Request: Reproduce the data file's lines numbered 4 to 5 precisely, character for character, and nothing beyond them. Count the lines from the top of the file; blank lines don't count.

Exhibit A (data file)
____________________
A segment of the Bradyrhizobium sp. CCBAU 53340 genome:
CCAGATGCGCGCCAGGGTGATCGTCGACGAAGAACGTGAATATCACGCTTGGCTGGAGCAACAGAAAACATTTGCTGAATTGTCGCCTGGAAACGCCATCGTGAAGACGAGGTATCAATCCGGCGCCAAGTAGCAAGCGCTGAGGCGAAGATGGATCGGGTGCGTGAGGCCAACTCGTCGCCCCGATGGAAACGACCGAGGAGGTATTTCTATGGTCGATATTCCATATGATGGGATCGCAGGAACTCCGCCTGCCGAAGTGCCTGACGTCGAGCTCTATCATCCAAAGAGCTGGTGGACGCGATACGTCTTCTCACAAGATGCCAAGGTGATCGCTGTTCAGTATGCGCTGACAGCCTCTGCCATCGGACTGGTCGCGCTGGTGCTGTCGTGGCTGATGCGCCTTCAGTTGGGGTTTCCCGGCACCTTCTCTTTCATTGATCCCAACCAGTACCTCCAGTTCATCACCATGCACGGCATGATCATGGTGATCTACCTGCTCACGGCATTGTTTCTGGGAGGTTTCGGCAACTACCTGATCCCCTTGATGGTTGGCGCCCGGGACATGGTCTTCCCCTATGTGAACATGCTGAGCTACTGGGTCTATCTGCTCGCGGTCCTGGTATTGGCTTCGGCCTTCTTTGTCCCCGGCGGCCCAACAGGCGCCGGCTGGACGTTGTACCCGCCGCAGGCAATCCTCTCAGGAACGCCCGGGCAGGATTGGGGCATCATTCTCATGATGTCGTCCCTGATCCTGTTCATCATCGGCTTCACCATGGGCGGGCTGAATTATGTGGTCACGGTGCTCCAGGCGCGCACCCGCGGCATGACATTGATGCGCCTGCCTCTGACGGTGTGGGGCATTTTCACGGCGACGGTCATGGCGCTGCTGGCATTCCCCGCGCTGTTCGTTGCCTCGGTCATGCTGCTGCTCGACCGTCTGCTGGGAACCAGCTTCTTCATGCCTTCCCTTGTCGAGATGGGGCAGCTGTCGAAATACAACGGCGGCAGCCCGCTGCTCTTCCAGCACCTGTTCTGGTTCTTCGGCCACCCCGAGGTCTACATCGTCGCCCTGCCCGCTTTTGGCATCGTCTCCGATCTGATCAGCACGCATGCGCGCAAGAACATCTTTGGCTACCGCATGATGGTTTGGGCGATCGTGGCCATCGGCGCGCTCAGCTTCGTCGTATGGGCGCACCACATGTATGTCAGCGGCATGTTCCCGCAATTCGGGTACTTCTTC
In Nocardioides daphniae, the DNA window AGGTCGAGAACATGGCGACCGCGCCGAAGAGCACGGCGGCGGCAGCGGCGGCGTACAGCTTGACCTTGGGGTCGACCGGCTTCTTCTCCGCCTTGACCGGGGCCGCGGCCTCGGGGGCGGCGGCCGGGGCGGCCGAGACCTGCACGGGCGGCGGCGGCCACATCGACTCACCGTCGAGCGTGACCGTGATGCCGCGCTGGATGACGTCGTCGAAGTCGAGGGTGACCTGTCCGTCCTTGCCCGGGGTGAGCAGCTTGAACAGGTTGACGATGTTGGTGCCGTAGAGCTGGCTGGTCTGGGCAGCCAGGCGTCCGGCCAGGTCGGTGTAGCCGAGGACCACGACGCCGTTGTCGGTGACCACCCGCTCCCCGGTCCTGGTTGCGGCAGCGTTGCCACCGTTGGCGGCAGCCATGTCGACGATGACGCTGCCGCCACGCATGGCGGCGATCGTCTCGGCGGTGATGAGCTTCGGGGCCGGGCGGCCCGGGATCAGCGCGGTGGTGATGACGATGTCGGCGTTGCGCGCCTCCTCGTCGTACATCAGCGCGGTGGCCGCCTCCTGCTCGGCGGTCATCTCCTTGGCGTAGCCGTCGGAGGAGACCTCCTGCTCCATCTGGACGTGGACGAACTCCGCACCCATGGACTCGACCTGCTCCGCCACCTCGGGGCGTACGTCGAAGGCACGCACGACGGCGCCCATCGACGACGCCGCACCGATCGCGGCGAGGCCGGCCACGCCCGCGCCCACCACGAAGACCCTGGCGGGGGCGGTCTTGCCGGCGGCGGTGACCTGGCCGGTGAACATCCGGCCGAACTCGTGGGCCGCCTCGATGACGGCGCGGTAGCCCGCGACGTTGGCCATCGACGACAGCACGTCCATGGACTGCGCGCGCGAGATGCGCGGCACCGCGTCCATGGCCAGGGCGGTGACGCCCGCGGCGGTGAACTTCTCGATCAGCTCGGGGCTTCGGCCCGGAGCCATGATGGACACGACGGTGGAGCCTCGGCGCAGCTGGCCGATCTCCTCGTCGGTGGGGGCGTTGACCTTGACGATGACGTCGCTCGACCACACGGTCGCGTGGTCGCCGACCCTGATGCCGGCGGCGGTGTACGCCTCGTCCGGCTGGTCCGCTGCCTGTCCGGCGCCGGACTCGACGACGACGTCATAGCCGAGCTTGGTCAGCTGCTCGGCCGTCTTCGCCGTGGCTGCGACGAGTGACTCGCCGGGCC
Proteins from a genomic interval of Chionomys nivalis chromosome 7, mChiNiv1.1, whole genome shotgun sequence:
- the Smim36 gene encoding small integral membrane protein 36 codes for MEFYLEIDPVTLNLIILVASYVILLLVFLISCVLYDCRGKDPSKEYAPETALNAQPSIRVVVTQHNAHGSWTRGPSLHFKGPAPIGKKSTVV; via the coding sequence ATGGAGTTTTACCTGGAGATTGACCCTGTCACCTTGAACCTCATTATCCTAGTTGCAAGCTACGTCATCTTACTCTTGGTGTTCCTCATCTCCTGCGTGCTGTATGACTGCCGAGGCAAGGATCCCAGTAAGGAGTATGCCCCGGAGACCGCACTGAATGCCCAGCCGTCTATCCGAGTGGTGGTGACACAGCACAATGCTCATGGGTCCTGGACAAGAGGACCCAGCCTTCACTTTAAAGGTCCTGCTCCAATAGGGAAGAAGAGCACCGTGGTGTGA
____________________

Proteins from a genomic interval of Chionomys nivalis chromosome 7, mChiNiv1.1, whole genome shotgun sequence:
- the Smim36 gene encoding small integral membrane protein 36 codes for MEFYLEIDPVTLNLIILVASYVILLLVFLISCVLYDCRGKDPSKEYAPETALNAQPSIRVVVTQHNAHGSWTRGPSLHFKGPAPIGKKSTVV; via the coding sequence ATGGAGTTTTACCTGGAGATTGACCCTGTCACCTTGAACCTCATTATCCTAGTTGCAAGCTACGTCATCTTACTCTTGGTGTTCCTCATCTCCTGCGTGCTGTATGACTGCCGAGGCAAGGATCCCAGTAAGGAGTATGCCCCGGAGACCGCACTGAATGCCCAGCCGTCTATCCGAGTGGTGGTGACACAGCACAATGCTCATGGGTCCTGGACAAGAGGACCCAGCCTTCACTTTAAAGGTCCTGCTCCAATAGGGAAGAAGAGCACCGTGGTGTGA